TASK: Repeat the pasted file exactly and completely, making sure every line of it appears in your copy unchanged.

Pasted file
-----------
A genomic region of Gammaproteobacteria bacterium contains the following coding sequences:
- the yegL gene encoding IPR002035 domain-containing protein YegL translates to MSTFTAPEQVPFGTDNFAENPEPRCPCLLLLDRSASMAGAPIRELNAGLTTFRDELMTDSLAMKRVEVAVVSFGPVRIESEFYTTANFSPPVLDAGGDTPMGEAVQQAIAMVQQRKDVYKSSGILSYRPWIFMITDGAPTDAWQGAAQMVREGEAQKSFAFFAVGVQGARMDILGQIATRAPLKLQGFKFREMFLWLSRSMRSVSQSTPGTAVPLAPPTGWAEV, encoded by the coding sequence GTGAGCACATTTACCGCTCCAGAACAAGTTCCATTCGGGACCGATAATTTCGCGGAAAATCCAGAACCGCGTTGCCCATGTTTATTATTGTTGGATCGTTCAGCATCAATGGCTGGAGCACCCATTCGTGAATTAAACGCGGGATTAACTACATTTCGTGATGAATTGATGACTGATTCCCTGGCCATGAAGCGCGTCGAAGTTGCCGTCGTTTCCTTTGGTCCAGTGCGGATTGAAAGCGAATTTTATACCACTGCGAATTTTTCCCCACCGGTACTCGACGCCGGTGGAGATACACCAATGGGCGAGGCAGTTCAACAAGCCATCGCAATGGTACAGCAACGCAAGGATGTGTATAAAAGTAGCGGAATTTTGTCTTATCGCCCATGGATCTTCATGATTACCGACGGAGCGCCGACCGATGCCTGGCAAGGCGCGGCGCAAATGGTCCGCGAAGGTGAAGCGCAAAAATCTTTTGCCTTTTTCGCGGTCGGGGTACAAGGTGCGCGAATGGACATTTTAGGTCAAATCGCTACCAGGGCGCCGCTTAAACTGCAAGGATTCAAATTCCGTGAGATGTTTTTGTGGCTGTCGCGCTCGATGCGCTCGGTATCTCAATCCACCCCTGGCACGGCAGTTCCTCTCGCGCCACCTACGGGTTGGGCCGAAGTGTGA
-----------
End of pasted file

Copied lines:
A genomic region of Gammaproteobacteria bacterium contains the following coding sequences:
- the yegL gene encoding IPR002035 domain-containing protein YegL translates to MSTFTAPEQVPFGTDNFAENPEPRCPCLLLLDRSASMAGAPIRELNAGLTTFRDELMTDSLAMKRVEVAVVSFGPVRIESEFYTTANFSPPVLDAGGDTPMGEAVQQAIAMVQQRKDVYKSSGILSYRPWIFMITDGAPTDAWQGAAQMVREGEAQKSFAFFAVGVQGARMDILGQIATRAPLKLQGFKFREMFLWLSRSMRSVSQSTPGTAVPLAPPTGWAEV, encoded by the coding sequence GTGAGCACATTTACCGCTCCAGAACAAGTTCCATTCGGGACCGATAATTTCGCGGAAAATCCAGAACCGCGTTGCCCATGTTTATTATTGTTGGATCGTTCAGCATCAATGGCTGGAGCACCCATTCGTGAATTAAACGCGGGATTAACTACATTTCGTGATGAATTGATGACTGATTCCCTGGCCATGAAGCGCGTCGAAGTTGCCGTCGTTTCCTTTGGTCCAGTGCGGATTGAAAGCGAATTTTATACCACTGCGAATTTTTCCCCACCGGTACTCGACGCCGGTGGAGATACACCAATGGGCGAGGCAGTTCAACAAGCCATCGCAATGGTACAGCAACGCAAGGATGTGTATAAAAGTAGCGGAATTTTGTCTTATCGCCCATGGATCTTCATGATTACCGACGGAGCGCCGACCGATGCCTGGCAAGGCGCGGCGCAAATGGTCCGCGAAGGTGAAGCGCAAAAATCTTTTGCCTTTTTCGCGGTCGGGGTACAAGGTGCGCGAATGGACATTTTAGGTCAAATCGCTACCAGGGCGCCGCTTAAACTGCAAGGATTCAAATTCCGTGAGATGTTTTTGTGGCTGTCGCGCTCGATGCGCTCGGTATCTCAATCCACCCCTGGCACGGCAGTTCCTCTCGCGCCACCTACGGGTTGGGCCGAAGTGTGA